February 23, 2020
KAMPALA, UGANDA — Actor Apollo Asiimwe, popularly known as the Kung Fu Gangster for his onscreen martial arts, rehearses a scene for his upcoming action film, “Kampala Afuba,” on a studio lot in Wakaliwood – the center of Uganda’s film industry.
“I started acting in 2011. I became an actor because I wanted to be famous and rich, but I have only achieved fame,” Asiimwe says.
To make ends meet, Asiimwe sells vegetables from a stall in Nakasero market, one of the busiest in Kampala.
“Some of my customers get shocked when they find me, a whole movie star at my stall, but what to do? It is the job that pays,” Asiimwe says.
Asiimwe is not alone. Few who work in Uganda’s film industry are able to make a living in an industry that has struggled in the face of widespread movie piracy, which siphons revenue that would otherwise go to moviemakers. Pirated movies are sold for between 500 Ugandan shillings and 1,000 shillings (14 cents to 27 cents), while genuine DVDs can cost four times as much, up to 2,000 shillings (54 cents).
Patricia Lindrio, GPJ Uganda
Last year, Ugandan authorities cracked down on Kampala movie dealers and confiscated their stock as part of an ongoing anti-piracy campaign. DVDs of both Ugandan and foreign films were confiscated because they were believed to be pirated.
“These operations will go on, because we believe it is good for the economy, and creators of this content should get paid,” says Micheal Wabugo, intellectual property officer at the Uganda Registration Services Bureau.
“Ignorance of the law is no defense,” Wabugo says. “We need compliance.”
The crackdown has hit movie dealers hard.
“I have lost over 7,000,000 Ugandan shillings’ worth ($1,906) in DVD sales and other work equipment. I do not understand why my movies have been confiscated,” says movie dealer Hawah Mutesi.
Movie consumers were also affected by the crackdown. Norman Lubega buys movies, including local ones, every Friday, but he was disappointed to find the shelves of his local movie dealer empty. He says he does not see a difference between buying a legitimate copy and a fake.
“I enjoy the Ugandan movies. I buy each at 1,000 Ugandan shillings (27 cents). It is cheaper, and I don’t see the difference between an original and a fake, so why pay more for the same thing?” Lubega says.
Jane Nambasa, CEO of the Uganda Federation of Movie Industry, says this view is common, and until the public begins to respect works by Ugandan filmmakers, the industry will not grow and develop.
“That is unfortunate because we have really good producers that have made films that compete internationally,” she says.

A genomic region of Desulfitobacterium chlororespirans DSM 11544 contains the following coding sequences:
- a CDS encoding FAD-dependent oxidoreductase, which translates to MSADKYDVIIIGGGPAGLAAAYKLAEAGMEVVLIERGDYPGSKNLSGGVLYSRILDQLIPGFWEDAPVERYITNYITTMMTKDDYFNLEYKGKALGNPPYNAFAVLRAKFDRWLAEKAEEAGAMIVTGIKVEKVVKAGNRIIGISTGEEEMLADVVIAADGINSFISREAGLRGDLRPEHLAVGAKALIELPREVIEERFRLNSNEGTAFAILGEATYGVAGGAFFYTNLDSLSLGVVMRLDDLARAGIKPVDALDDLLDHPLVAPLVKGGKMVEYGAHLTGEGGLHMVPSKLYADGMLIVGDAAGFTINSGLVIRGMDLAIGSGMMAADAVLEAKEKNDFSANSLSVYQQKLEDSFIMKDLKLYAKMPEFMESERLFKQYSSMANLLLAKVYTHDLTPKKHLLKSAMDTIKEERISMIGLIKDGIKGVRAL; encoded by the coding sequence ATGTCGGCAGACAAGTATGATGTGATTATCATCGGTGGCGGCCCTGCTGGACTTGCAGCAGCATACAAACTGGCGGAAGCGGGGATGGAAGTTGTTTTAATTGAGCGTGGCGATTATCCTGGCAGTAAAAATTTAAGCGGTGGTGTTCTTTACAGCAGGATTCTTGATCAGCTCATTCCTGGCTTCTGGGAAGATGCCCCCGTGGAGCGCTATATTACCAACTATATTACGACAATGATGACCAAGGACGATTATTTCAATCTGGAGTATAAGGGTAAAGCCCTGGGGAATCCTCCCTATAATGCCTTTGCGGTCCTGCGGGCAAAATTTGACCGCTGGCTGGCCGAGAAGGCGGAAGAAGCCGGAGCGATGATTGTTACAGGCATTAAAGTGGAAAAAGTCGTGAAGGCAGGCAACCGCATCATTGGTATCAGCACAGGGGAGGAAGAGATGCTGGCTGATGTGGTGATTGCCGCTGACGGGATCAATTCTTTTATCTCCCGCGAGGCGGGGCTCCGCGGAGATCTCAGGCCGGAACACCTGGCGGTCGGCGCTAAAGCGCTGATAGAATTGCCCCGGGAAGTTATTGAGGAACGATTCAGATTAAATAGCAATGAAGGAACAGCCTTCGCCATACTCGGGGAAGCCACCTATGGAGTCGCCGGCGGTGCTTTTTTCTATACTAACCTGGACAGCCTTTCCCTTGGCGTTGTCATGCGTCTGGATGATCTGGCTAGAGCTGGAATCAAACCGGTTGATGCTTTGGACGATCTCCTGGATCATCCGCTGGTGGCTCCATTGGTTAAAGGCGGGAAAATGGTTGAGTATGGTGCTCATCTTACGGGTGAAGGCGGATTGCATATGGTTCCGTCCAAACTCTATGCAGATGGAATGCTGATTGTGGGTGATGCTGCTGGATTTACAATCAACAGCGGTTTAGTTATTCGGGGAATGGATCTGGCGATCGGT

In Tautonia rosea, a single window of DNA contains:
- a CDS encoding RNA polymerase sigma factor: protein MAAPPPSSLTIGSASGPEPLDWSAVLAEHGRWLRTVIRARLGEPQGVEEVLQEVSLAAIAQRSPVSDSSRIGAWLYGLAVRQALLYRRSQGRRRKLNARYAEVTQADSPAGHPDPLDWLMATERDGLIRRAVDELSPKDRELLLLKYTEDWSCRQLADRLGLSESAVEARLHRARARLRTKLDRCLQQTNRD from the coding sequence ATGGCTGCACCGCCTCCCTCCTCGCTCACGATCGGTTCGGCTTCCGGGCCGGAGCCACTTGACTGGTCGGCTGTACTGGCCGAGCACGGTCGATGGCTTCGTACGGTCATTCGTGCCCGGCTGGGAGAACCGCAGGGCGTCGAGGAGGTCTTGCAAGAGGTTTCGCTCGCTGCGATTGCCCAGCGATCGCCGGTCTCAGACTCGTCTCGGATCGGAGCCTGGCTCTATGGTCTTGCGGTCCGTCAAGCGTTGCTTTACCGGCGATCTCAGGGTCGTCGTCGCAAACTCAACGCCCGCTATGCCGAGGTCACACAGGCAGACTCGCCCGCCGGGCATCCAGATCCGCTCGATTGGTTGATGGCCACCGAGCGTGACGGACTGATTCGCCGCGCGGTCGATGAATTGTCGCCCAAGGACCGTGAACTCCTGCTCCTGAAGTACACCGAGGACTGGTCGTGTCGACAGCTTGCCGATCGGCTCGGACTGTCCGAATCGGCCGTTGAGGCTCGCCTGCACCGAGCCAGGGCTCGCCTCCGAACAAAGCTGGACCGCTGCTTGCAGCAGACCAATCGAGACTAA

Uganda’s growing film industry relies on old copyright laws that aren’t clear on movie piracy, which makes their enforcement difficult. But a film bill is currently before the country’s Parliament to tackle this, says Rhonnie Nkalubo, head of production at the Uganda Film Council.
“We need legislators to acknowledge that film exists in Uganda,” he says. “When we establish [the film bill], the copyright law will easily be incorporated.”
Nambasa says protecting copyright would help the Ugandan film industry by creating an environment where film creators could be fairly compensated for their work.
“We need money to make films, but the challenge is if you put in money to produce a good movie, there is no market. Piracy now runs the film industry, and investors have been discouraged,” Nambasa says. “This is meant to be a business venture.”
Nambasa says there has been some change since the recent enforcement of copyright laws. Vendors now sell more authentic, unpirated material.
“There is a slight change since enforcement of the copyright law, as there is some compliance. We think that enforcement will be consistent and with time we will succeed,” Nambasa says.
Patricia Lindrio, GPJ Uganda
Aisha Komuhangi has been acting since 1998 and currently stars in Ugandan drama series “Half London.” She is one of the lucky few actors who get paid. Still, it’s not quite enough to make ends meet.
“Starting out, I was not paid, and that was challenging. But now I get paid but not enough to sustain me, so I have an electronics business,” Komuhangi says.
Some actors make a living from their craft another way: They sell copies of DVDs, including ones they star in, for extra money.
“When we make a movie, we produce and make it on DVDs and get it to the actors and actresses, because they are the marketing team of Wakaliwood. They sell and make a commission from it,” says film director Isaac Nabwana.
However, like the rest of the industry, piracy has made it difficult for actors to make money this way, as it directly competes with their sales.
Nabwana says Uganda’s film industry has a long way to go, beyond enforcing copyright law.
There is a lack of local cinema culture, he says, as most Ugandans would rather pay to see foreign films than support local content. But appreciation of Ugandan films is something that could be taught.
“There is so much potential. The new generation is the future of film in Uganda. We need to take cinema to school and teach the younger generation to appreciate local film and get involved in transforming the market,” Nabwana says.
For his part, Asiimwe still plans to act, even if the financial rewards aren’t evident yet.
“The reason why I stick to acting is because of the passion. It does not pay, but you can never know who will watch you in a film and cast you,” he says. “I hope for international recognition someday, by maybe starring in a movie made in America.”